• It was first prepared by the Centre in 2017 but was put on hold due to questions on its formation, criterias, cost sharing, beneficiaries, etc.
    • An expert group was constituted in 2018 to review these questions, which submitted its report in January 2021 and after a further round of consultation, the policy has been made public.
    • It categories ‘rare disease’ into three groups.
      • Group 1: Disorders amenable to one-time curative treatment.
        • Eligible for a one-time treatment cost of up to Rs. 20 lakh provided the beneficiaries conformed to definition of the Pradhan Mantri Jan Arogya Yojana and were treated in government tertiary care hospital, under the umbrella scheme of Rashtriya Arogya Nidhi (RAN).
          • RAN provides for financial assistance to patients, living below poverty line (BPL) and who are suffering from major life threatening diseases, to receive medical treatment at any of the super specialty Government hospitals/institutes.
      • Group 2: Diseases requiring long term/lifelong treatment having relatively lower cost of treatment and benefit has been documented in literature and annual or more frequent surveillance is required.
        • States could “consider” supporting patients of such rare diseases that could be managed with special diets or hormonal supplements.
      • Group 3: Diseases for which definitive treatment is available but challenges are to make optimal patient selection for benefit, very high cost and lifelong therapy.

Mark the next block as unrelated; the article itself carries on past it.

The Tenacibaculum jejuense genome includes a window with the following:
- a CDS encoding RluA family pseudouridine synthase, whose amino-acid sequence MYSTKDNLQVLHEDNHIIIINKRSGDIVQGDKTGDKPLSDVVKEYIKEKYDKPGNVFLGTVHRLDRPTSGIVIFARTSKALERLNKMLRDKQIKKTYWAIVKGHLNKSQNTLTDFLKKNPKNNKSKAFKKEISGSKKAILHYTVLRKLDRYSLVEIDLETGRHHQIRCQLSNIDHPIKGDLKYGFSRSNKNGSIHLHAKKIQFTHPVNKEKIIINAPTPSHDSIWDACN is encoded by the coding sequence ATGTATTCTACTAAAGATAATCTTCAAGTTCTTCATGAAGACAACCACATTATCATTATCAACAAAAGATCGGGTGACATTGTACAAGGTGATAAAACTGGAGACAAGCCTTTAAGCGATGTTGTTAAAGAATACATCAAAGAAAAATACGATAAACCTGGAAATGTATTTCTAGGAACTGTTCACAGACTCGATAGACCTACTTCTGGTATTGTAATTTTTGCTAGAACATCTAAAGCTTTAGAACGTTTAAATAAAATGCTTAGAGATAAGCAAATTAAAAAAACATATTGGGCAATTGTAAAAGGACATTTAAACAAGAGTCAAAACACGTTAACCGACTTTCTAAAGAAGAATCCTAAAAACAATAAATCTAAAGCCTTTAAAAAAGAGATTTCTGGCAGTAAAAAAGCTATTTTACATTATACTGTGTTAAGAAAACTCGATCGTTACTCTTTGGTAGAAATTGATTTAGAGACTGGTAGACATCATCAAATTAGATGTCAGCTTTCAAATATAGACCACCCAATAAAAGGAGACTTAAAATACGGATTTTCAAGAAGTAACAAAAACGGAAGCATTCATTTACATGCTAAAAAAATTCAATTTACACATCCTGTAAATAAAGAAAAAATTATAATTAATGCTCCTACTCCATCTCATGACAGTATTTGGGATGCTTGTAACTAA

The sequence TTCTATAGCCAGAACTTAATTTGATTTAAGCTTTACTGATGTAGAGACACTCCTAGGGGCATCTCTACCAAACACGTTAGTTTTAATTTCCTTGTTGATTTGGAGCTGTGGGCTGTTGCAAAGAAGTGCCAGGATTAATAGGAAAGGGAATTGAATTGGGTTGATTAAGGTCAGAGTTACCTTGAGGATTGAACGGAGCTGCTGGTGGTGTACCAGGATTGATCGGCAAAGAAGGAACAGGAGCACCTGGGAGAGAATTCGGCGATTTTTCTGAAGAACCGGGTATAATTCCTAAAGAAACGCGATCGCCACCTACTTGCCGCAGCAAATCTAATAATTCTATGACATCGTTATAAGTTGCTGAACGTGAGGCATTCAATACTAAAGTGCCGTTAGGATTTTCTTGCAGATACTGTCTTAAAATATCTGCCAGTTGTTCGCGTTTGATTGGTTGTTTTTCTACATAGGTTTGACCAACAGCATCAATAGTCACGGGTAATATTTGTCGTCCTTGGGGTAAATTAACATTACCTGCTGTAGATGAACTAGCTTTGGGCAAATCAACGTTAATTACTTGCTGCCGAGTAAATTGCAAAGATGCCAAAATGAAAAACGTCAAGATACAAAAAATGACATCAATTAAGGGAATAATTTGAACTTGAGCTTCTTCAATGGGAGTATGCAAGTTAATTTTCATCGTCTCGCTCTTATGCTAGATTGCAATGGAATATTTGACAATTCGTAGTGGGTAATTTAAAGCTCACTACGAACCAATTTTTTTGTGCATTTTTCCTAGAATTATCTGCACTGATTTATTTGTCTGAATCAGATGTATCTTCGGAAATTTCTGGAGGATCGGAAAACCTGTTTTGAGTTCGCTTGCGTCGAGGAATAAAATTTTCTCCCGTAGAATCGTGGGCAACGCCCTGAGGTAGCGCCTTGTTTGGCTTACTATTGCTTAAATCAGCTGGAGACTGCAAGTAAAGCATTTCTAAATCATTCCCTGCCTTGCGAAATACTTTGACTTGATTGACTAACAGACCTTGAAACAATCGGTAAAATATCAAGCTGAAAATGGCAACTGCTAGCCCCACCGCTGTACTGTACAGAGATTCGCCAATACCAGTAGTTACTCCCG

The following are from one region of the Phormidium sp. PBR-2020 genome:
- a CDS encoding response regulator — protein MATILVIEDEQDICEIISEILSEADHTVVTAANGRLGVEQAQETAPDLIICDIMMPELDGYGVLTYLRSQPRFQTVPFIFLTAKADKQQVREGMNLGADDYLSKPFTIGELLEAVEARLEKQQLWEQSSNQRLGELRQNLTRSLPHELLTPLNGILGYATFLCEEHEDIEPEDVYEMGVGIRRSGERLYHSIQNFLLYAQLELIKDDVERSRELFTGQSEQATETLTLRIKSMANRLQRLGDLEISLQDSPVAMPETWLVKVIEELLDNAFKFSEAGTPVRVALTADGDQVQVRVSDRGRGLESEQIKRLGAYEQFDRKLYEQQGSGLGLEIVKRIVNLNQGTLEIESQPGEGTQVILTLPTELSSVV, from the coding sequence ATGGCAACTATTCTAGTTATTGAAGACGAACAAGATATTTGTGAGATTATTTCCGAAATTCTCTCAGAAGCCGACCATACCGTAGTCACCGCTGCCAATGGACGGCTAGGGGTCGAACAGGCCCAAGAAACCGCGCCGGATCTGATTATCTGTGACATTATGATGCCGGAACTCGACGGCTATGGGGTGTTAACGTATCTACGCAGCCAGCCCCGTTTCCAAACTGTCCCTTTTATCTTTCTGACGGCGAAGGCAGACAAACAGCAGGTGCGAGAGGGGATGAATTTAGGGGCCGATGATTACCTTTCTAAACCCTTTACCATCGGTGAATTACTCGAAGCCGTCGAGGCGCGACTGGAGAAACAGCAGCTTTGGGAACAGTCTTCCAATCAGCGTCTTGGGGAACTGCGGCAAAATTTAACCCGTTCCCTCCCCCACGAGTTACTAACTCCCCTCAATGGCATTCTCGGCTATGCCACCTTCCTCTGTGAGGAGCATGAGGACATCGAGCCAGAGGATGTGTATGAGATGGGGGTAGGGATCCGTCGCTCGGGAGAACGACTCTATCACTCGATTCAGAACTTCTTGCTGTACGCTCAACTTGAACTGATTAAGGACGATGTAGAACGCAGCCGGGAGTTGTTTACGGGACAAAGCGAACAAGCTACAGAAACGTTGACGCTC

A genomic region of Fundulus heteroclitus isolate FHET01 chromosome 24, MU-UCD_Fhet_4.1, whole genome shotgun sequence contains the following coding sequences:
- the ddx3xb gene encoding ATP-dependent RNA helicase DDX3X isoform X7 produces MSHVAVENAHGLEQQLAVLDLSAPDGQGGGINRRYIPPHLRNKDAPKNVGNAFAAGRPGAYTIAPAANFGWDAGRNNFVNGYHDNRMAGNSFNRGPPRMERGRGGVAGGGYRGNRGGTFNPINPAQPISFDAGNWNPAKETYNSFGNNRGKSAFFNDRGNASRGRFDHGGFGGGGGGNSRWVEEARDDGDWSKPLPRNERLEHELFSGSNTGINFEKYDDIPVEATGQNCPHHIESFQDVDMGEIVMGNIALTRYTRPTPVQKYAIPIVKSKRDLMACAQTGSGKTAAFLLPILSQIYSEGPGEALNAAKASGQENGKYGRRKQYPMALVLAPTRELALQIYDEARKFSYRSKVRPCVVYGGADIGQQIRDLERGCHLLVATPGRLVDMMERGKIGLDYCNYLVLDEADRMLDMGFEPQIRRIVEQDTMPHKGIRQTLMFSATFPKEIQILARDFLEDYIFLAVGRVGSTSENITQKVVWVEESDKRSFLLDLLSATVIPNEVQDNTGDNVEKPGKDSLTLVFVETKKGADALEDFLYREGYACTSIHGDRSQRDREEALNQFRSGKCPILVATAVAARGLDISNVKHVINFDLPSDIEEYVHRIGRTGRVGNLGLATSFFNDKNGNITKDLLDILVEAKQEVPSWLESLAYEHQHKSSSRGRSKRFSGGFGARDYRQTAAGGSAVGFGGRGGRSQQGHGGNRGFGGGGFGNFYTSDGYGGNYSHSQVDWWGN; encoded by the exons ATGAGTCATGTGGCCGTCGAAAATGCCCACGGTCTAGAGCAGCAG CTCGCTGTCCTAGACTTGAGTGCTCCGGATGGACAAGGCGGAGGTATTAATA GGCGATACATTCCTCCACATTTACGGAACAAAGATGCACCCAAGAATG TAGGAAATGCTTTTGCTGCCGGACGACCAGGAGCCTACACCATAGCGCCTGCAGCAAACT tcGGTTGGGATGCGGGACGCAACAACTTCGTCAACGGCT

• The government would notify selected Centres of Excellence at premier government hospitals for comprehensive management of rare diseases.
      • The Centres of Excellence would be provided a one-time grant to a maximum of Rs. 5 crore each for infrastructure development for screening, tests, treatment.

    Significance

    • It will increase focus on indigenous research and local production of medicines.
    • Under crowdfunding, corporates and individuals will be encouraged to extend financial support through a robust IT platform.
    • The national hospital-based registry will ensure adequate data and comprehensive definitions of such diseases.
    • Early screening and detection will help the prevention of rare diseases.

    Concerns Related to the Policy

    • It offers no support to patients under the earlier National Policy for Treatment of Rare Diseases 2017.
    • Patients with Group 3 rare diseases are left to fend for themselves due to lack of proper selection criteria.
    • In the absence of a sustainable funding support for Group 3 patients, the lives of all patients, mostly children, are now at risk and at the mercy of crowdfunding.
    • Even Group 1 is only for a few and Group 2 has been openly left for the State government.
    • The policy fails to capture that these diseases last a lifetime and also does not realise that people might not be able to even make it to the prescribed tertiary hospitals for treatment.
    • Diseases such as LSD for which definitive treatment is available, but costs are prohibitive, have been categorised as Group 3. However, no funding has been allocated for the immediate and lifelong treatment needs, for therapies already approved by the Drugs Controller General of India (DGCI).

    Source: TH